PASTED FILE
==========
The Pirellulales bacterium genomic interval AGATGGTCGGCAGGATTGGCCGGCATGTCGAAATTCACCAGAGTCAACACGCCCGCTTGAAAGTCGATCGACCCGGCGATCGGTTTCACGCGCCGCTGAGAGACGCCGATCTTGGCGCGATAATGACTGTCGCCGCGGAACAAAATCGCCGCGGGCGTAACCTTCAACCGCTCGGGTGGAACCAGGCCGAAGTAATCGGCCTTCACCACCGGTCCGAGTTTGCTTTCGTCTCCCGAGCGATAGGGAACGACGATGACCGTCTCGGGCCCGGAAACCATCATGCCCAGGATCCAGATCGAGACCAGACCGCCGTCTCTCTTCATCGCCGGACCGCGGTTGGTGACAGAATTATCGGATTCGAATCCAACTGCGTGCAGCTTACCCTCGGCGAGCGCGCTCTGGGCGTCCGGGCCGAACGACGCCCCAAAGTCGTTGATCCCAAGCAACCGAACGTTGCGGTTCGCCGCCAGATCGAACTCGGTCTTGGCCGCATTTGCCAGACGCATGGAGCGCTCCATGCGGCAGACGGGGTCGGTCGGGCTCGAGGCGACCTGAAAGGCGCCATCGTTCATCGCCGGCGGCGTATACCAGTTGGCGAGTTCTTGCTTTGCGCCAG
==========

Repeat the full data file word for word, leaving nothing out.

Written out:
The Pirellulales bacterium genomic interval AGATGGTCGGCAGGATTGGCCGGCATGTCGAAATTCACCAGAGTCAACACGCCCGCTTGAAAGTCGATCGACCCGGCGATCGGTTTCACGCGCCGCTGAGAGACGCCGATCTTGGCGCGATAATGACTGTCGCCGCGGAACAAAATCGCCGCGGGCGTAACCTTCAACCGCTCGGGTGGAACCAGGCCGAAGTAATCGGCCTTCACCACCGGTCCGAGTTTGCTTTCGTCTCCCGAGCGATAGGGAACGACGATGACCGTCTCGGGCCCGGAAACCATCATGCCCAGGATCCAGATCGAGACCAGACCGCCGTCTCTCTTCATCGCCGGACCGCGGTTGGTGACAGAATTATCGGATTCGAATCCAACTGCGTGCAGCTTACCCTCGGCGAGCGCGCTCTGGGCGTCCGGGCCGAACGACGCCCCAAAGTCGTTGATCCCAAGCAACCGAACGTTGCGGTTCGCCGCCAGATCGAACTCGGTCTTGGCCGCATTTGCCAGACGCATGGAGCGCTCCATGCGGCAGACGGGGTCGGTCGGGCTCGAGGCGACCTGAAAGGCGCCATCGTTCATCGCCGGCGGCGTATACCAGTTGGCGAGTTCTTGCTTTGCGCCAG